Actually, something like "Golden Horseshoe Academy" wouldn't be too bad of a name for your school, if it were located in the province of Ontario. Horseshoes traditionally were thought to have some magical properties.

    DISCLAIMER: I am an American, not a Canadian. However, I do live near the border with Canada, visit eastern Canada quite frequently and been to the Yukon twice, have studied Canada in school, and have Canadian relatives, so I possess some basic knowledge of Canada.

  8. #38
    Do you think there is a large enough population in Quebec for there to be a French language school? I also imagine this is also where students from Haiti and the Frech Caribbean would go to school as well.

    Are there any main cultural difference between English Canada and French Canada that I should know about? How about the Canadian school system in general? Is it very similar to how the British school system runs? Becayse Canada is a common wealth, I wonder if they would have a house system as well.

  9. #39
    Our system is nothing like the British one - we don't even have a national system. Each province has it's own. There are standards, obviously, but besides that, it's run by the provincial government. I've never heard of a Canadian House system, although that doesn't mean they don't do it in private school somewhere. I could explain the Ontarian system, but explaining school systems can take a while, so if you want, you can PM me and I can write it all out, although that would only help you if this is the region you're writing about. I don't think the systems are THAT different, but I'm not going to explain the Ontarian one, just to have you say you're writing something in Alberta, and I know there's a difference between the systems (I'm not quite sure how big, though). If you want an in-depth explaination, you're going to have to give us a province to work with.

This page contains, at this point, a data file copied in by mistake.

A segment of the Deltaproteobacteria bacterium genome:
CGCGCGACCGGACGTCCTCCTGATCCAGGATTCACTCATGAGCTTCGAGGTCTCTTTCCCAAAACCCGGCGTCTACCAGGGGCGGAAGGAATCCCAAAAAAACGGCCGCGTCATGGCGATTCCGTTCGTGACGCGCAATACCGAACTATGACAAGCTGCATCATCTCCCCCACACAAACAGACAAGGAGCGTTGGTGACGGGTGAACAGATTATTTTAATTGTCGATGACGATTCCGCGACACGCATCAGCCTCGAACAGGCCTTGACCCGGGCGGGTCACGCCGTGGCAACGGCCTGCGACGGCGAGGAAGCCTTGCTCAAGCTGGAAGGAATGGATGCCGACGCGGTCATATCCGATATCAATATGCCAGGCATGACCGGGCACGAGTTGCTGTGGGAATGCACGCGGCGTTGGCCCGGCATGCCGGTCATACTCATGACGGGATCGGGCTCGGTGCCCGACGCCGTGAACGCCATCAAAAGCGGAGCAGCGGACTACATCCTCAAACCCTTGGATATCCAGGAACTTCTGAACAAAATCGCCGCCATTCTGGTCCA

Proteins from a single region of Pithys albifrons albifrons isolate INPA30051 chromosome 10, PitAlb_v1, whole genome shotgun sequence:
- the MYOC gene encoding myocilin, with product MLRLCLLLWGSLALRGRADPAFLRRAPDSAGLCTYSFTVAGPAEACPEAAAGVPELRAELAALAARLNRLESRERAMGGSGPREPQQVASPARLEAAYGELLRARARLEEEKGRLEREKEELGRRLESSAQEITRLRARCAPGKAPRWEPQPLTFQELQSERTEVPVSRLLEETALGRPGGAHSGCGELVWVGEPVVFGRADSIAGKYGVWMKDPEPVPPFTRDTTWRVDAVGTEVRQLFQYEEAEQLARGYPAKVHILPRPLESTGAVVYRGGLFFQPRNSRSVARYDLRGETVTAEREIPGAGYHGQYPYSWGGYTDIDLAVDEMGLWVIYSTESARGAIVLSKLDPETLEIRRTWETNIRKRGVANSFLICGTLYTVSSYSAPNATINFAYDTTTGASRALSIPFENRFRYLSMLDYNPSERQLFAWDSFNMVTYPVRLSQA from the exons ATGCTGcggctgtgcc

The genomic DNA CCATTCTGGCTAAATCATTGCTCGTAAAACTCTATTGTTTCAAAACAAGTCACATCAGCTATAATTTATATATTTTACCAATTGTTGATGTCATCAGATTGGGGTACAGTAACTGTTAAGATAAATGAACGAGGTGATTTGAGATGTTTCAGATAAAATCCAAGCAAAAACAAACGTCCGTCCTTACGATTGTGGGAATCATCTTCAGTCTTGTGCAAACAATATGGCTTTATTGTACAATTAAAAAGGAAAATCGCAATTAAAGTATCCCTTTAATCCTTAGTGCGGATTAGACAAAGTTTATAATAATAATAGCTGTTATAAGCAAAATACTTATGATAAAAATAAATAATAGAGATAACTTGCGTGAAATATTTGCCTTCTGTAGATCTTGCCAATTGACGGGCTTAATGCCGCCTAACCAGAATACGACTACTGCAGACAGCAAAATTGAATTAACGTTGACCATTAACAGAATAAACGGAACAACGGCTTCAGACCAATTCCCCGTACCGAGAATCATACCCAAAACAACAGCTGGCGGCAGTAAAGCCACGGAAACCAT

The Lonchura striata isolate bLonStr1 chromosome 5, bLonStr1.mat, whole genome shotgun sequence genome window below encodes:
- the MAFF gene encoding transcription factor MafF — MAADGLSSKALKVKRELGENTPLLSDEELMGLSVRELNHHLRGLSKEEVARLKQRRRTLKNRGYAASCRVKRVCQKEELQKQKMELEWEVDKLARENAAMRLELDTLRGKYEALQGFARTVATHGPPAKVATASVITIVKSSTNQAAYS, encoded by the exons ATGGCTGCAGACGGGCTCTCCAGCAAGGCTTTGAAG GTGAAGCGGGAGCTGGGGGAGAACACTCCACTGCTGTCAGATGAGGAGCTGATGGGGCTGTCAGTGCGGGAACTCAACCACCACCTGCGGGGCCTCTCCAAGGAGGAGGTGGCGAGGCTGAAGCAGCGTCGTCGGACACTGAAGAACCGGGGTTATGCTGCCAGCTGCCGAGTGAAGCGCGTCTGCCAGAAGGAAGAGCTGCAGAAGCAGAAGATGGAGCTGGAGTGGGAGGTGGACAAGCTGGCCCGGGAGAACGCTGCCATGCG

I wouldn't say there was any main difference between English and French Canada, just because all the parts of Canada are different, that I don't think you would get a very specific definition of English-speaking Canada's culture. There are a lot of different cultures contained in the English-speaking part. I could give stereotypes for a lot of the different regions, but not all of them are very nice...

    Er, that wasn't helpful.

    You should probably know that there are seperatists in Quebec - there's even a large political party that's part of our federal government whose main goal is to make Quebec its own country. Seperatism is like a wave, almost - some decades it's huge, and some it's not that huge of a deal. It was really big - there was even a referendum one year, not too long ago (I'll find a date...) about whether or not Quebec wanted to stay a part of Canada: Wikipedia says the results were 50.6% to 49.4% in favour of staying part.

    Becayse Canada is a common wealth, I wonder if they would have a house system as well.
    On that subject, just because Canada is commonwealth, doesn't mean that Quebec would follow. They had a treaty made to them in the 1700s that said they can run their own schools, have their own culture, and have their own law system when it comes to minnor crimes.

    I think there's a large enough population in Quebec for a French-speaking school. It wouldn't be huge, probably the size of a regular high school, but I'm pretty sure they would have their own (see discription of above treaty). The population wouldn't be that big, but I don't know why there wouldn't be a school.

    I hope that made sense. Feel free to ask if it doesn't, I wrote that pretty fast. And I rambled. Sorry.

  10. #40
    Erm... I don't really have an opinion on the whole 'school' debate but two OC's from one of my older ideas I'm working on reviving are Canadian but when I was going over it I realised that I'd basically made them British in every aspect except their actual nationality. So I was wondering if anybody could give me the lowdown of any major cultural differences I should be aware of?